We all need to spend time discerning a vocation, but after we choose, to never pray about it again makes no sense. Just as we celebrate the Ascension and the time leading up to Pentecost every year, this would be a perfect time to pray about where we are in living out our vocation. It is a good time to take our spiritual pulse and ask the Spirit to enliven us at Pentecost with a renewed sense of how to live out that to which we are called. We need to continually discern how we might be better disciples, how we may need to be more open to the Spirit for the gifts of mercy and compassion, especially toward those who we find difficult and pose a challenge to us. We need to reach out to those who are hurting or angry because they have been neglected or ‘under-loved’ who need mercy and compassion to heal their wounds so that they realize they are loved and loveable; and to those who are lonely and feel forgotten who need the mercy and compassion of loving acts of kindness done for them; and to those who are elderly, ill, imprisoned, or marginalized who need to know they never cease to have value in the eyes of God, and that they, too, are needed to build the Kingdom by their prayer, mercy, and compassion. If we do not share these things, how will anyone receive them and also pass them on? This is what Jesus asked of the apostles and it is what He is asking of us. We do not have to do anything that is outside of the area of life to which we have been called. Rather He calls us to share what we have been given, mercy and compassion, in the place where we are. We may have to reach a little outside of our comfort zone from time to time, but where love, mercy, and compassion are, Jesus is.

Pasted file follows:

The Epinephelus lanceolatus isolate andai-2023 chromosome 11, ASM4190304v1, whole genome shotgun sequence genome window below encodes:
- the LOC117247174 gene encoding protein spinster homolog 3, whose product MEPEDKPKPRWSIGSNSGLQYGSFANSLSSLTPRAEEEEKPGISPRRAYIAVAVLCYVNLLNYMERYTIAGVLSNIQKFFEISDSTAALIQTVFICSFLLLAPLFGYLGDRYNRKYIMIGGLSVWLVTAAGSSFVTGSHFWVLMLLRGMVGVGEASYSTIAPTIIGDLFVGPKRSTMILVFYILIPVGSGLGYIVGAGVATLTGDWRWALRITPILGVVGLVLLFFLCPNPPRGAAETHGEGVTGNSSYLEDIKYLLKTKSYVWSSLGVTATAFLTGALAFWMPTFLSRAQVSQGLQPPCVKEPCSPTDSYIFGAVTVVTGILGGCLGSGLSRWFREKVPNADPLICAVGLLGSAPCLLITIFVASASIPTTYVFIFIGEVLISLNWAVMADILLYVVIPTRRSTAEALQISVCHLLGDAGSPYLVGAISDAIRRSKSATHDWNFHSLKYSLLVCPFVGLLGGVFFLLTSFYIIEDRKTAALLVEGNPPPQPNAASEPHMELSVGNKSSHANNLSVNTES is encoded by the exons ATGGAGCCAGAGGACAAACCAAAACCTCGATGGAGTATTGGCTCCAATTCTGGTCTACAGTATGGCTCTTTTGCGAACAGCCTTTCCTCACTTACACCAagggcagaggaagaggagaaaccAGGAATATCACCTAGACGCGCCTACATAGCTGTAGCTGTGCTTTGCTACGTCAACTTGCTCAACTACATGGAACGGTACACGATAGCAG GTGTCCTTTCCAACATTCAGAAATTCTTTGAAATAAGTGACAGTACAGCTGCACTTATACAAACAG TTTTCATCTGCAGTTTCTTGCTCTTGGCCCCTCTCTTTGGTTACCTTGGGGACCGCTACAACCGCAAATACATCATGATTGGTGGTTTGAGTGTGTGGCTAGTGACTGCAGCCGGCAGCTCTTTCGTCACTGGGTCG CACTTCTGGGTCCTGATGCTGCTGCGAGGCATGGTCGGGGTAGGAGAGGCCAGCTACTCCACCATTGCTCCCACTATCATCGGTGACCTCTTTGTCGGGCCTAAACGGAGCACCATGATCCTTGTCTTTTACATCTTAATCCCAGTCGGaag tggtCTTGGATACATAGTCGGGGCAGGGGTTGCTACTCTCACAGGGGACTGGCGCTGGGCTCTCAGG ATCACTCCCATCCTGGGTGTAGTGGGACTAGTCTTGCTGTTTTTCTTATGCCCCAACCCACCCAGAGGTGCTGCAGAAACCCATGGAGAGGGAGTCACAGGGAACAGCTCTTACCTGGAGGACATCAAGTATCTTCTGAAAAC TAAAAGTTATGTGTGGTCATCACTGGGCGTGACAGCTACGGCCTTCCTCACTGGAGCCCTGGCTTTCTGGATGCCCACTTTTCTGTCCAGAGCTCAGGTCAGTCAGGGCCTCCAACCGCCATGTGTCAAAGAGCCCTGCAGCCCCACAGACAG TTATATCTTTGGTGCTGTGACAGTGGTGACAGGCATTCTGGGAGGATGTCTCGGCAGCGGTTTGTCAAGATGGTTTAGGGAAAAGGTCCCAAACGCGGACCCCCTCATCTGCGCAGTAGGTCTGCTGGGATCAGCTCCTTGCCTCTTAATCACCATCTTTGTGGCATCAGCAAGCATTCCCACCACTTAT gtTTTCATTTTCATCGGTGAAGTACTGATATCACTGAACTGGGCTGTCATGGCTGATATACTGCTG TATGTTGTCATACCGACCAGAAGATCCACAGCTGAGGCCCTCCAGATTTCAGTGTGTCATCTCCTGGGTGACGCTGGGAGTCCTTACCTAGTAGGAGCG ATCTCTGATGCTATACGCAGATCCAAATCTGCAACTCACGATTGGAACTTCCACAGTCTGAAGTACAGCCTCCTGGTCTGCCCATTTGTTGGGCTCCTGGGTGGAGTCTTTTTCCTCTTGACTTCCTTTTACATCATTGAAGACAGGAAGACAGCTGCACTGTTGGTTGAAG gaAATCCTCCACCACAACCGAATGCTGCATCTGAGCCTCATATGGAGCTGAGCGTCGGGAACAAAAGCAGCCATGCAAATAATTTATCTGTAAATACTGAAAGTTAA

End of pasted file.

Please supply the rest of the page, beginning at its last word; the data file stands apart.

The Ascension, then, teaches us that we are to be the hands and feet of Jesus, sharing that which we have been given. Therefore, we need to sit with the Apostles and Mary in whatever is our Upper Room and discern anew how we can be ‘apostles’ of mercy and compassion in the land where we reside. We need to discern what this means for us in our daily living, to ask for mercy and compassion (forgiveness) from God which will release us from what holds us bound, and then we need to give what we have received as a gift. Our kindness is what touches people, and it is this gift which will soften hearts to the rest of the message of Jesus. Some will reject us, as they rejected Jesus before us, but we never know when one simple act of kindness can change a life. Let us be like the apostles following the instructions of Jesus: let us trust in the gifts we have been given, with an eye to Heaven, but with our hearts attuned to the Holy Spirit knowing that we are given great gifts to share.
May we pray for all vocations, that men and women would answer the call to religious life and the priesthood; that those called to married and single life may understand that to which they are called and live out of the graces of the sacraments! May we continually discern how to live out our own vocation! May we learn from the ascended Jesus how to keep our eyes attuned to Heaven and our hearts attuned to the movements of the Holy Spirit! May we continue to pray for mercy, compassion, kindness, and peace to fall afresh on our world through the loving actions of the disciples of Jesus! And may we remember that we are never alone, but that Jesus is ever in our midst! Let us continue to meet in the Heart of our Risen and Ascended Lord Jesus Christ! Peace!
©Michele L. Catanese
The first two photos are mine. They were taken in the Rockies of Colorado.
The icon is The Holy Spirit, The Paraclete, The Lord and Giver of Life by Fr. William Hart McNichols. It can be found at http://www.standreirublevicons.com/all-categories/product/281-the-holy-spirit-the-paraclete-the-lord-and-giver-of-life
Finally is a painting by Nicolas Poussin called Saints Peter and John Healing the Lame Man (1655). It can be found at http://www.metmuseum.org/toah/works-of-art/24.45.2
Heart Speaks to Heart